The command is simple and direct: "Warden, you may proceed." With those words from a Texas prison official, the process of capital punishment in the busiest death penalty state in America begins.
The colour of the room has changed since I first covered an execution 25 years ago, writes Michael Graczyk for The Daily Mail. The room configuration has changed, as has the gurney – the bed the inmate is strapped on to with leather belts.
The inmate, of course, is always different. But those words to the warden have been a constant, as is the outcome – death. So, too, has been my presence.
As part of my job as a reporter for The Associated Press, I've been a witness to more than 400 lethal injections since I arrived in the Lone Star State in the summer of 1983. The exact number, I'm not sure. People tell me that's more than any other person in America. And since Texas carries out more of these punishments than any other state, that's likely to be true.
The AP is the world's largest news-gathering organisation and by Texas prison regulation it has a reserved spot in the death chamber in Huntsville, about 70 miles north of Houston.
I wasn't there for America's first lethal injection in December 1982, but I've been either present or involved in nearly every one in Texas since. That's a lot of death.
I've heard their last requests, seen their eyes and reported on their last meals. I've seen three women executed. Other than their gender, the process is the same.
All the cases are different, yet all had been convicted of killing at least one person and all were lying a few feet in front of me on a white sheet atop a stainless steel table bolted to the tiled floor awaiting a lethal injection.
James David "Cowboy" Autry was my first. Scheduled for just after midnight, March 14, 1984, Autry's execution was unusually fraught and had been put off for a few months after the US Supreme Court halted his punishment minutes before he was to die.
Autry's initial reprieve came after he had been placed on the death chamber gurney, needles in his arms carrying a saline solution in preparation for a three-drug lethal cocktail intended to kill him.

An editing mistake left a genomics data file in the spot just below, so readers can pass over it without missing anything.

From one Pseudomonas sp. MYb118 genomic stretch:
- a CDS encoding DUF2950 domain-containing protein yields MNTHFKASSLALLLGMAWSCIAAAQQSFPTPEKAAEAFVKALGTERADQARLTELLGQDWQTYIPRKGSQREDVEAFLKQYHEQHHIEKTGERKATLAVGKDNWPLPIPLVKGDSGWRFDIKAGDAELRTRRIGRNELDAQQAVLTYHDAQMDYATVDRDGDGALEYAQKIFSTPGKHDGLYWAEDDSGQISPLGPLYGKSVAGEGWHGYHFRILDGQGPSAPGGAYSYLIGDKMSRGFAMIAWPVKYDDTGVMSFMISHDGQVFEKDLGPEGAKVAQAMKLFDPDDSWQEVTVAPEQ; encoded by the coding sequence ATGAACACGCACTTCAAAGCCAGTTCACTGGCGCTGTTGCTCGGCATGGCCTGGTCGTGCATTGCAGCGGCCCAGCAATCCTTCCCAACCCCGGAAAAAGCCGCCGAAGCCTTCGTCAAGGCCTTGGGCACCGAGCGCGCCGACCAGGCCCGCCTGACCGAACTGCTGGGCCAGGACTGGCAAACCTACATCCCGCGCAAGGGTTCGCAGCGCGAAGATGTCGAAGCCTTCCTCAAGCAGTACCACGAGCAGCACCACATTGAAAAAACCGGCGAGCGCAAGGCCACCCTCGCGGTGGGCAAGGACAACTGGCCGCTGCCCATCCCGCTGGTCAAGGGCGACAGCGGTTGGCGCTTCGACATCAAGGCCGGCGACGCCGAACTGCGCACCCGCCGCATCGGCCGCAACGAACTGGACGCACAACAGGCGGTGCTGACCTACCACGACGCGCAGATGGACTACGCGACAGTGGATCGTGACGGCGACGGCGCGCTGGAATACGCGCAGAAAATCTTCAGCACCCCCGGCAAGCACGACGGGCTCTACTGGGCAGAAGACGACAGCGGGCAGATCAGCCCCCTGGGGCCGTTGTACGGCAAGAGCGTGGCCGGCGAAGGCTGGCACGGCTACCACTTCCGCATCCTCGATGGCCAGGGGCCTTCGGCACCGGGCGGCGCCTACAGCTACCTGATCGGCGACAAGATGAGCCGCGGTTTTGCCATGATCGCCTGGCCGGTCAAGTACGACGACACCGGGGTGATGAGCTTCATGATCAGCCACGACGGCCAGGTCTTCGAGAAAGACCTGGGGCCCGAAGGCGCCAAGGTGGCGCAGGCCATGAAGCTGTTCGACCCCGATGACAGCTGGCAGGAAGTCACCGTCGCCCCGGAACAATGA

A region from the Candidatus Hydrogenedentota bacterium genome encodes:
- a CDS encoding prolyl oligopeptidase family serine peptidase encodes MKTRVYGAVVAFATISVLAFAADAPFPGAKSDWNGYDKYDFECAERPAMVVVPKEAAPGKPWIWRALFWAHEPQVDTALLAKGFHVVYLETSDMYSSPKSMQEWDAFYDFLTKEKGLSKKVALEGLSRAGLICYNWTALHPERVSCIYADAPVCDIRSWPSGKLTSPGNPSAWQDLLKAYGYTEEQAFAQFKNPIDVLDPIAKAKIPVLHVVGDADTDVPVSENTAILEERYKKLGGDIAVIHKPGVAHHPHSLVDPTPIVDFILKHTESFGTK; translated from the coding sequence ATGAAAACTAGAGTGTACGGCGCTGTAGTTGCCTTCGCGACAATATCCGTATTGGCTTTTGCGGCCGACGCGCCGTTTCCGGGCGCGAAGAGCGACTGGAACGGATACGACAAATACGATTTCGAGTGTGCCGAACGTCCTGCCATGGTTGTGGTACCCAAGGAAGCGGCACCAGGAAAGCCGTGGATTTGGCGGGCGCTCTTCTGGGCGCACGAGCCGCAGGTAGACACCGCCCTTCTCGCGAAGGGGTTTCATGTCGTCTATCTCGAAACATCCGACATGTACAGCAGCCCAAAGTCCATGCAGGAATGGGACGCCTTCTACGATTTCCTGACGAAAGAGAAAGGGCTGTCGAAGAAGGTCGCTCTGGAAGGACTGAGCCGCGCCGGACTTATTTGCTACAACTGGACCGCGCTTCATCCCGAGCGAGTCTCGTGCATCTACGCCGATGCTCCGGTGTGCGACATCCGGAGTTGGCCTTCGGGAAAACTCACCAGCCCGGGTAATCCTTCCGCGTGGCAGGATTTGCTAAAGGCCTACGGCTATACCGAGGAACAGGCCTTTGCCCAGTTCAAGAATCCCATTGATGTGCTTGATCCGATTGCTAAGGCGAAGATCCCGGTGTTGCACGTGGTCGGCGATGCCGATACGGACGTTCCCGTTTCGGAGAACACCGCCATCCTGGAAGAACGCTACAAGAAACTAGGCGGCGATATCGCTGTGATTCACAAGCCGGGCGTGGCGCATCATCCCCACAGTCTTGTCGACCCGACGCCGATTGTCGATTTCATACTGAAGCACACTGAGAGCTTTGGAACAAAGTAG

The 29-year-old labourer had been sentenced to death for the 1980 murder of a convenience store worker shot during an argument over the price of a six-pack of beer.
Two other people present were also shot in the head. One of them – a 43-year-old former Catholic priest – was killed.
But Autry's lawyers and death penalty opponents argued the treatment violated his constitutional protections against cruel and unusual punishment. Their arguments were to no avail, but the effect of that night continues to this day: No Texas inmate is moved to the death chamber now until all appeals are resolved.
Among the five witnesses Autry was allowed to invite to his execution was a woman who had befriended him by becoming a "pen pal".
As the drugs took effect, she became distraught, weeping and crying out about his "pretty brown eyes" – now closed. Minutes later, when his eyes apparently involuntarily popped open, her emotions reached a new crescendo.
My job was to write a first-person account of being in the death chamber and to provide a pool report for the several dozen reporters and camera crews who were not allowed in. That's where my focus was – doing my job. And that's where it remains today.
Autry said nothing when asked by the warden if he had a final statement. Not all would be so silent.
Prisoners have cried, told jokes, spoken in foreign languages, recited poems, sung songs, used obscenities. They've maintained their innocence, expressed remorse, told people they loved them, thanked sports teams for providing enjoyment. One said he loved the people who loved him and "the rest of the world can kiss my a**".
There have been dramas.